HC Deb 25 March 1886 vol 303 cc1801-2
LORD WILLIAM COMPTON (Warwick, Stratford-upon-Avon)

asked the Under Secretary of State for Foreign Affairs, Whether he is in a position to give to the House any further information respecting the Treasury minute, stated by the noble Lord the Member for South Paddington, in a speech at Manchester on the 4th of March, to have been issued by the present Secretary of the Home Department, when Chancellor of the Exchequer, to the detriment of British trade, and also respecting the special instructions which the noble Lord added had been sent to Her Majesty's Agents abroad, with a view to the encouragement of British commerce?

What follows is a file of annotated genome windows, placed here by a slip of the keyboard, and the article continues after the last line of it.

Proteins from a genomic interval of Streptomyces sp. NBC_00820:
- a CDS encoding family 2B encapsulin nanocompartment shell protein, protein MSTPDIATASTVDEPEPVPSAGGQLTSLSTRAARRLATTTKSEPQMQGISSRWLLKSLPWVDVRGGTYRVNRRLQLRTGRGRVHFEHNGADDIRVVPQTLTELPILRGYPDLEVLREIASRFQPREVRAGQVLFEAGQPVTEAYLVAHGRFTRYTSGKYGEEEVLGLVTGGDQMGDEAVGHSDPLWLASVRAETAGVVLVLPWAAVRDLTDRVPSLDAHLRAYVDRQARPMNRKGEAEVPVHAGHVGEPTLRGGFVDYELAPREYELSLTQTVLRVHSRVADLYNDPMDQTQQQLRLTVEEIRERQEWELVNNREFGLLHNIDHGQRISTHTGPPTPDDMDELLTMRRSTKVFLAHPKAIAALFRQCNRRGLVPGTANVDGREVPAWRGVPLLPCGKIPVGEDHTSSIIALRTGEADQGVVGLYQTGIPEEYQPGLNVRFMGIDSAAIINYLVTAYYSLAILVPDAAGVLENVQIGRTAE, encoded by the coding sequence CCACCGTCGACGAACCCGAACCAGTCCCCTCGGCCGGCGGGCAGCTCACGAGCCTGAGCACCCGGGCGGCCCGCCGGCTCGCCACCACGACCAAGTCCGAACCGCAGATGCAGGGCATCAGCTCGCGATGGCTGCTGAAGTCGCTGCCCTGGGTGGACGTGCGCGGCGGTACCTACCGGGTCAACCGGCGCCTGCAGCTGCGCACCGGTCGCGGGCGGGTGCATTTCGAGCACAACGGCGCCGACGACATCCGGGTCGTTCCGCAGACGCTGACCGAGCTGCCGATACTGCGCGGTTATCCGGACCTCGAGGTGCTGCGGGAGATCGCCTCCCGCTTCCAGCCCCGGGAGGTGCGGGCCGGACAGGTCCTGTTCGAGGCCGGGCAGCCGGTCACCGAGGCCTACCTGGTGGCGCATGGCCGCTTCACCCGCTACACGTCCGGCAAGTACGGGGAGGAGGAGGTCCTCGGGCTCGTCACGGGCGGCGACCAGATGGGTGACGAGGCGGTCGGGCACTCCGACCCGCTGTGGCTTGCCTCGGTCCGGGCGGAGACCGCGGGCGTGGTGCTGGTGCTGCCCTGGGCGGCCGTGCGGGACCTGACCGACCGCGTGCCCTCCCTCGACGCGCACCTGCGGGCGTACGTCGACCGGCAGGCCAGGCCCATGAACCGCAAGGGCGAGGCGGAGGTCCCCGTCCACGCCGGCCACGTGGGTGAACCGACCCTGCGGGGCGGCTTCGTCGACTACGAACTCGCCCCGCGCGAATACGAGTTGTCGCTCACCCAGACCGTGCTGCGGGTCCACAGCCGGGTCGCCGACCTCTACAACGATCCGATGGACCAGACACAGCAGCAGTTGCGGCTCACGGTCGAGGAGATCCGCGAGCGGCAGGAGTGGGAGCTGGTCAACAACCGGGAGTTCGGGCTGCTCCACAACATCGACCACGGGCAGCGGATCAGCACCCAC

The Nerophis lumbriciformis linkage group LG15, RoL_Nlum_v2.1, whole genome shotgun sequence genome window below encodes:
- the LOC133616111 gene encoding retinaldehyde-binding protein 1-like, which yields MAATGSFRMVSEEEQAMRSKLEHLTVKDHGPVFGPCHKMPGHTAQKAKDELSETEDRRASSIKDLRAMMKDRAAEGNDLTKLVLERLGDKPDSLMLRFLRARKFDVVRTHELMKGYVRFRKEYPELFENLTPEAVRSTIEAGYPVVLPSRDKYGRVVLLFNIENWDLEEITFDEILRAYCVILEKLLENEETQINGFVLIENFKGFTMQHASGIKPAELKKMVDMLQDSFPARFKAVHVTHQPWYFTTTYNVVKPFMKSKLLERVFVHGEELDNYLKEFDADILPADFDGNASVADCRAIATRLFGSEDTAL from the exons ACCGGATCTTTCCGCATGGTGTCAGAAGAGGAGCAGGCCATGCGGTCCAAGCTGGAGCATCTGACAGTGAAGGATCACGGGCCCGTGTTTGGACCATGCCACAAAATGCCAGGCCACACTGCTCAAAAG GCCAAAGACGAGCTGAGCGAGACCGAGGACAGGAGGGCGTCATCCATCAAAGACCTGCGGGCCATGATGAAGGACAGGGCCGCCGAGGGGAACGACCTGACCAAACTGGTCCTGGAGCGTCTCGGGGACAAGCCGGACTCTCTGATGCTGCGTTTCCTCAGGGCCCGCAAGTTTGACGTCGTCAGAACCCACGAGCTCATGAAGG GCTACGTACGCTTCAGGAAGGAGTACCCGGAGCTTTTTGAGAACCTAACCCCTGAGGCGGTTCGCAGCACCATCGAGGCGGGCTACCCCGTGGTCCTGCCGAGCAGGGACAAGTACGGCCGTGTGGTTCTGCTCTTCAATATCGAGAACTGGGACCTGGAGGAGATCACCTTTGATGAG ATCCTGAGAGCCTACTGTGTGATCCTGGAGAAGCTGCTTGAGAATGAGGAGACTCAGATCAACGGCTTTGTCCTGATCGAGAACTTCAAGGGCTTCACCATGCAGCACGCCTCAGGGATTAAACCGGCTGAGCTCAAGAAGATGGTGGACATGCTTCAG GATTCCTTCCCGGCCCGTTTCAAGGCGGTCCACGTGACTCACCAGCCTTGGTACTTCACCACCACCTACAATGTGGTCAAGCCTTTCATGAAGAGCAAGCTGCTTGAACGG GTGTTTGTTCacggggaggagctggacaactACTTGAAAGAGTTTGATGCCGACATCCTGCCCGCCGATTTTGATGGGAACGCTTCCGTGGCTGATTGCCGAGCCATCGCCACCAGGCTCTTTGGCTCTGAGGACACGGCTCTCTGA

I may confirm the accuracy of the reply which on the 11th instant I gave to the Questions addressed to me by my noble Friend himself, and the hon. Baronet the Member for South St. Pancras (Sir Julian Goldsmid), and I can now positively assert that no such Treasury Minute or Special Instructions to Her Majesty's Agents abroad, as those referred to in the speech of the noble Lord the Member for South Paddington (Lord Randolph Churchill), exist. My right hon. Friend the Home Secretary (Mr. Childers), who was then Chancellor of the Exchequer, informs me that, so far as he is aware, the only expressions of his which could possibly have given rise to such a statement are words which he used in observations written on certain despatches from Pekin, forwarded to him for his perusal, in which he condemned the interference of Her Majesty's Representatives in cases whore British subjects were attempting to induce Foreign Governments to borrow from them money at exorbitant rates of interest—a practice which he conceived to be most objectionable, especially in the light of our experience in other countries.